With a concert dedicated to the early work of Astor Piazzolla, the Kirchner Cultural Center reopened its main hall for live music on Friday. As soon as the sanitary conditions and the provisions in this regard allowed it, the CCK -which in times of pandemic multiplies its functions and is a vaccination center by day-, was ready and with all the precautions in terms of protocols to trace its artistic grid . The cycle dedicated to the centenary of Piazzolla’s birth, which began last March, thus resumed its course in the best way, with the first chapter of the section “Historical Ensembles” and a concert dedicated to what is known in Piazzolian biography as the “Orchestra of ’46”.
That typical orchestra in its formation and reformist in its conception, found its current reflection in a remarkable formation – young, vigorous and with well-placed styles, like that Piazzolla – which had as conductor and lead bandoneon Daniel Ruggero. Santiago Polimeni, Alejandro Guerschberg and Natsuki Nishihara completed the line of fueyes. Also playing were César Rago, Manu Quiroga, Julio Domínguez and Ernestina Inveninato on violins, Elizabeth Ridolfi on viola, Jacqueline Oroc on cello, Fulvio Giraudo on piano and Cristian Basto on double bass.
It is still strange to “come back” shows with audiences in the city changed by the pandemic. There is a false silence, a feeling of crowded loneliness, while walking down Corrientes Avenue, when the winter afternoon removes its lights, the cold adjusts its tientos and the desert saturated with presences is diluted as one reaches the area of the City, where although there is no soul it is perceived that the muscle sleeps and the ambition works. Persists true estrangement Also when you enter the old Post Office building on Sarmiento street and in the hall you will find chairs ready for the vaccination plan, before the blessed fever pistol points its telltale beam and enables entry.
It is also rare to pass silently under the large blue LeParc lamp and when peering from the sides to see the brightness of the sanitary white of the boxes installed to carry out the inoculations and beyond the tables of the certificates. And in the background, in the large square under the Ballena, where there are more chairs, see a stage in which there is live music during the day to accompany the happily vaccinated. Healthy music, it is known, but when it is live, it enlivens. From there, all the stairs of the CCK led to a nightly dose without contraindications of Piazzolla ’46.
The spirit of ’46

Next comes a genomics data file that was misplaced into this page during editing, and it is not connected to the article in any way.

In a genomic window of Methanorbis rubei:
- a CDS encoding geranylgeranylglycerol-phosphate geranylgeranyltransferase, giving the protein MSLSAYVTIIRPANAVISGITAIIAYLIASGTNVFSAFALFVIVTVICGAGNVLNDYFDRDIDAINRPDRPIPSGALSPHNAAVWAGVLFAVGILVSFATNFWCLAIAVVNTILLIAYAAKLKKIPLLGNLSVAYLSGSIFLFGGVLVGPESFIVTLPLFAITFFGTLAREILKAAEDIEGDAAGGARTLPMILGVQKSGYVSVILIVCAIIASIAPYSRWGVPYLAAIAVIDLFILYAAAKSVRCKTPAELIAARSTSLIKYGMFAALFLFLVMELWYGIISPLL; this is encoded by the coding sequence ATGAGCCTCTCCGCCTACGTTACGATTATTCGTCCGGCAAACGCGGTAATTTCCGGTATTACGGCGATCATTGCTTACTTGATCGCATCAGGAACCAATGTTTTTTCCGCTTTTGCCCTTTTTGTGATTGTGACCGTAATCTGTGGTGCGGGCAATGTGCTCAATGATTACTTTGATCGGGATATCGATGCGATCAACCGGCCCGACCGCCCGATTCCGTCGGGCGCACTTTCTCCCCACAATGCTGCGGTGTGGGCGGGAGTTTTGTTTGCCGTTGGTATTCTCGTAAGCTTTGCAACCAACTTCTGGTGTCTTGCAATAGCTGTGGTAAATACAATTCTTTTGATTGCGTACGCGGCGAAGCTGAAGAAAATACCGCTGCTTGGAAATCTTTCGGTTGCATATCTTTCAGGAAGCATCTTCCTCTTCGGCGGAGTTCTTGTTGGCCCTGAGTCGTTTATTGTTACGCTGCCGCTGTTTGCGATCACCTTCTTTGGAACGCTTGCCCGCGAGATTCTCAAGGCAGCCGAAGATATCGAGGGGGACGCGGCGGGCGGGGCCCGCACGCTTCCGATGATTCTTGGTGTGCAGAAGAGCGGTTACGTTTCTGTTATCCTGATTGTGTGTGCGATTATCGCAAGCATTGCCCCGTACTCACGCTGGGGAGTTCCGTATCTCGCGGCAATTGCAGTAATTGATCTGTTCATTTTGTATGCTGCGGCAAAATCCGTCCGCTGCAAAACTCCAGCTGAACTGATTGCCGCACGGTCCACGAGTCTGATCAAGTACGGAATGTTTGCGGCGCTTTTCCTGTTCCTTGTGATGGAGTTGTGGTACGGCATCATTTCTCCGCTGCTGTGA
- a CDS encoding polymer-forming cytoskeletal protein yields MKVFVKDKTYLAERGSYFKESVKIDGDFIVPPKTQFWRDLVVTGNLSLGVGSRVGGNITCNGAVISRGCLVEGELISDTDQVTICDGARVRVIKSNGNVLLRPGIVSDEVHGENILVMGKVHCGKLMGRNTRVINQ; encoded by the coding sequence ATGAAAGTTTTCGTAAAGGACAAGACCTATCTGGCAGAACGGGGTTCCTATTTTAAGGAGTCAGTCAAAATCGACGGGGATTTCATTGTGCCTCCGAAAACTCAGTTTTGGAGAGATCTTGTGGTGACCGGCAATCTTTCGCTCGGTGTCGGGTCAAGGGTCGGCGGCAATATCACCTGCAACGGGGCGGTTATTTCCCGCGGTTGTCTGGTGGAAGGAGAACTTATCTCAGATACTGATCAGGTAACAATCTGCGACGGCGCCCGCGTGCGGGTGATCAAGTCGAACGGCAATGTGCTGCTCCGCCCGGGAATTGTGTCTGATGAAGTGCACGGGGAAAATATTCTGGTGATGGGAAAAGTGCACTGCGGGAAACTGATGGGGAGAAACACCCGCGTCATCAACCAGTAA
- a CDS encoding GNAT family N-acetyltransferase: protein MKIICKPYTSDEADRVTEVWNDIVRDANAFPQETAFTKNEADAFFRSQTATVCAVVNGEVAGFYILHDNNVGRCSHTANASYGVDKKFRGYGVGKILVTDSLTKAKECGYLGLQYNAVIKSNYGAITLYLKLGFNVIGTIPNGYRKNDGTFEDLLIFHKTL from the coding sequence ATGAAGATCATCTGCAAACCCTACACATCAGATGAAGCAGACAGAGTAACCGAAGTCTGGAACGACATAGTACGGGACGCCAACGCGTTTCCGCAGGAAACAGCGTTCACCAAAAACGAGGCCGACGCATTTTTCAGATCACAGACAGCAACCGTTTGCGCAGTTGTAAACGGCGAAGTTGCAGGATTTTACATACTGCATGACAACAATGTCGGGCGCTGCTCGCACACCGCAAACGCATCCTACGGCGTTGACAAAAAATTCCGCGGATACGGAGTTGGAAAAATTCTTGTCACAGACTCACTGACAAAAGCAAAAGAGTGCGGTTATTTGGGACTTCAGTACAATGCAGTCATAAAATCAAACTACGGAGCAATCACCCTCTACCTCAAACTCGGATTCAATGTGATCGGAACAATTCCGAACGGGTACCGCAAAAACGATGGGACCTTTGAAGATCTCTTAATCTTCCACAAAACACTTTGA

The concert, which was broadcast live on CCK’s YouTube channel –Where it is still “hanging”, along with the latest productions of the cultural center to see for free– it began with “Villeguita”. The compact but not rigid sound of the orchestra, the subtle rhythmic scaffolding for the dancers to listen to, the articulated violin solo –the first in a series that Rago masterfully solved throughout the concert– and the end with the bandoneons. packed into variation: there was Piazzolla pulling the Decarian line to undermine with brief but eloquent gestures the foundations of dance order. The arrangements of “Triunfal” and “Prepárense” that Piazzolla made for Troilo signaled the continuity of the concert. There, the dreaded “eraser” with which Pichuco defended his style attacked the sonorous vigor and the instrumental demand, to play on the richness of the counter melody, the nuances, the dialogues and more notable solos.
The repertoire returned to that spirit of the Piazzolla of ’46 with “Juan Manuel Fangio” and “Juan Sebastián Arolas” –Where one of the first chapters of a personal Bachian connection is heard– which was later followed “El recodo”, by Alejandro Junnissi, after “Brown and blue”, “What will come” “Melancólico Buenos Aires”. Topics from a stage after Piazzolla’s initial period, flowers from the seed that was in “Villeguita”. The song dedicated to Mono Villegas, which had started the program, also functioned as an encore, after the Troilean version of “Contrabasing” –With notable work by Basto in “la chancha” – and “Loved land”, by Julio De Caro, while the applause rose with a sanitary distance from an enthusiastic audience that, due to its variety, is difficult to classify.
In the end, that thin and fibrous applause of an audience for thin demand, turns out to be much more than what a chronicle from another era had to explain as “scarce public”, hinting at a form of failure. Today, it is the emblem of a great triumph.